Nikon's wireless flash system is easy to use once you know where to look.
Known as Nikon's creative lighting system, the CLS lets you trigger flashes wirelessly using the camera's pop-up flash. It's ideal for photographers who want to experiment with off-camera flash without investing in radio triggers.
Don't worry if you're a Canon user, as there is a tutorial covering the same process for you right over here.
What you need
- Nikon dSLR with wireless flash control built-in to the pop-up flash, also known as Commander mode. Models include D70/80/90, D7000/7100, D300/s, D600/610, D700 and D800/810
- A compatible speedlight that can be set to remote mode. Models include SB-R200, SB-500, SB-600, SB-700, SB-800, SB-900, SB-910
- A second speedlight (not essential if you only want to use one light)
Step one: Turn on your dSLR and choose one of the manual exposure modes (PASM). Press the Menu button. Find the Custom Setting Menu and within this, choose the Bracketing/Flash option.
Now, scroll down until you see the Flash cntrl for built-in flash option. On the newer Nikon models this is usually option e3, but a full list of where to find this option within the menus of your Nikon dSLR can be found on this page.
Select this and it will give you the following menu.
Choose Commander mode which will present you with many different options on the screen. Because the pop-up flash is being used to trigger the speedlight that is off-camera, it needs to be raised in order for the wireless system to work. You do get the option of including the output of the pop-up flash in your exposure which you can set on this screen. In this example we want to have the flash fire, but not be included in the final exposure, so in the Built-in flash option on the menu, change the option to the two dashes, or off.
Next, we have the option of using groups for different flashes. In this example we are only using the one speedlight, so leave everything as it is: that is, Group A and B on TTL.
TTL stands for 'Through The Lens', which is Nikon's way to measure the flash exposure during the actual exposure of the image. Keep it on this setting so the camera does all the work for you, until you are comfortable with controlling more options on the flash itself.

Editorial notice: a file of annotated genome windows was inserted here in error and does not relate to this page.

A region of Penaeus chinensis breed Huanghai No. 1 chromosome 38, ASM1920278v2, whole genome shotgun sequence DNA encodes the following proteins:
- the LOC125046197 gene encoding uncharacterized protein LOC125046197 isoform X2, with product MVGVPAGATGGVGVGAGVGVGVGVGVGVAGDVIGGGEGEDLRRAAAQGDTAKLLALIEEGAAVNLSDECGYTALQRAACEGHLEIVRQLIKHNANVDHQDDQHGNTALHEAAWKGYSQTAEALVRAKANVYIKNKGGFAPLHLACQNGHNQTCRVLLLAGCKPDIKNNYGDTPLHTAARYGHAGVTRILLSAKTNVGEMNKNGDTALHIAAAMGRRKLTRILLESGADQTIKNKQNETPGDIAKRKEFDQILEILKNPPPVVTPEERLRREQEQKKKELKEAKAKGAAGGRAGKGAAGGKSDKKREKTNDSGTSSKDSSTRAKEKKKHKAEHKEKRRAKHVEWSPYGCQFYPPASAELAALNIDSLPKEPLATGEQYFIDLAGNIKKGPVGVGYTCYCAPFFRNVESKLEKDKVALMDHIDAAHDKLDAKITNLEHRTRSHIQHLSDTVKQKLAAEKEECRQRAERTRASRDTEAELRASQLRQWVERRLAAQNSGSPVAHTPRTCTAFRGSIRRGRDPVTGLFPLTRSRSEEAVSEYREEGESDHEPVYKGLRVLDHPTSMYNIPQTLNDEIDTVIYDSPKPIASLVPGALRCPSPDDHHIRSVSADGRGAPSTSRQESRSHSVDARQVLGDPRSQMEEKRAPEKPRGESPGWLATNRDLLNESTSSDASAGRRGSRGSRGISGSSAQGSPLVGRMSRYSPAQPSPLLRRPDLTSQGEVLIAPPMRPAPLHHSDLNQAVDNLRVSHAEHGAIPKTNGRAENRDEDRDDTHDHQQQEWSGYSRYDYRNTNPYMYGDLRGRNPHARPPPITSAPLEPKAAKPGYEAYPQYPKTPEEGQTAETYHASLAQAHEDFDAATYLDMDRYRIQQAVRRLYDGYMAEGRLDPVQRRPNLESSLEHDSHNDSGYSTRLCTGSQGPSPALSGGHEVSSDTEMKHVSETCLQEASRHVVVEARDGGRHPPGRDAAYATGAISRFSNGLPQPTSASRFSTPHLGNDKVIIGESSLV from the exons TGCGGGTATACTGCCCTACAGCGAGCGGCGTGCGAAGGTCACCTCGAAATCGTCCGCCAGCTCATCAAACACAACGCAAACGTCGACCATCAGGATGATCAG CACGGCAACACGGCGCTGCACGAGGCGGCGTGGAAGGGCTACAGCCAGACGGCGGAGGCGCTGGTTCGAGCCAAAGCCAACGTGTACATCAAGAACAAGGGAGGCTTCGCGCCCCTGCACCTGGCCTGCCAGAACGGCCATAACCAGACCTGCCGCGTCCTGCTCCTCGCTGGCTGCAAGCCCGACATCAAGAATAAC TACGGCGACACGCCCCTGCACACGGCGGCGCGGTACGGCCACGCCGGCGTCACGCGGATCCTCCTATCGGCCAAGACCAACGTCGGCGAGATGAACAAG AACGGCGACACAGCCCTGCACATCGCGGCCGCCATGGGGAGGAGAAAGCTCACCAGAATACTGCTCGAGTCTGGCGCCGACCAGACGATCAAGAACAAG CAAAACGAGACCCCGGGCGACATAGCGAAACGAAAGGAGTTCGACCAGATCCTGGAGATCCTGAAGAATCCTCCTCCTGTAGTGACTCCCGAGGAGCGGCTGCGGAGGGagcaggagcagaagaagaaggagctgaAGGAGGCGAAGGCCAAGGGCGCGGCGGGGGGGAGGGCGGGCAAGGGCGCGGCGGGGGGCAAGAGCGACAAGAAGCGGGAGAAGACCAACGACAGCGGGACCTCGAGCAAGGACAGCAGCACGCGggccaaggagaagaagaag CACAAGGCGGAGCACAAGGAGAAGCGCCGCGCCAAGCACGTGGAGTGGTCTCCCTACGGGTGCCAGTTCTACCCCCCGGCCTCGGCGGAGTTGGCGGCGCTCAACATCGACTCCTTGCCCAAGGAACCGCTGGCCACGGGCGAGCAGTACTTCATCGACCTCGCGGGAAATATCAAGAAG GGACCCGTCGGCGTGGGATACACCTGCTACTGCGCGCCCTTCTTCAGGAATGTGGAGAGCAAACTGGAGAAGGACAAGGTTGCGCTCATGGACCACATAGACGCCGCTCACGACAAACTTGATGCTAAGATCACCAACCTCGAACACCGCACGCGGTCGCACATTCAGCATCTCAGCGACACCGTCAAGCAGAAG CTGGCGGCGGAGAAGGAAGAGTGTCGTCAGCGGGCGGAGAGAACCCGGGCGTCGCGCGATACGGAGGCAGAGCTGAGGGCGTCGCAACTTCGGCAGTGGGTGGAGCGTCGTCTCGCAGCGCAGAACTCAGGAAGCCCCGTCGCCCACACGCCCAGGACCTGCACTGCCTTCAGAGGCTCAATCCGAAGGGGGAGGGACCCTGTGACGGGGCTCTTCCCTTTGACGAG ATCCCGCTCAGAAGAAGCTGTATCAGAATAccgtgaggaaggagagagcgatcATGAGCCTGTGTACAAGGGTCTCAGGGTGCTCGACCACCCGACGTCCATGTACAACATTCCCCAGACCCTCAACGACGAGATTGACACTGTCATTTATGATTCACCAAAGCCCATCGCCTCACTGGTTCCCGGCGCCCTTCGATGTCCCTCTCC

Make note of the channel that the camera is firing on. By default, this is set to channel 1. Make sure to press OK to save selections rather than going back through the menus.
Step two: Pop up the flash on your dSLR -- don't forget this step otherwise your wireless system won't work!
Step three: Turn on the external flash unit and look for a remote option at the back. On models like the SB-910 (in the image below), you can find a switch that will say Remote. Select this option and make sure that the flash is set to TTL mode to match the camera, if applicable.
On models like the SB-800, press and hold the Select button to bring up menu options. Scroll through the boxes until you find the master and remote options. Select Remote from the list and press the Select button again to confirm. Again, make sure it is set to the same channel as your dSLR, which in this example is channel 1.
Step four: Position the flash wherever you like, as long as the sensor at the front of the flash unit is within line of sight of the camera. Take photos and experiment with the configuration. You can even handhold the flash unit.
Step five: To add another flash to the system, simply set it to remote on the same channel in the same way we did in step three.
That's a basic introduction to using wireless flash with Nikon dSLRs. There are plenty more options to play with, including setting firing groups and ratios, which will be covered in a future tutorial.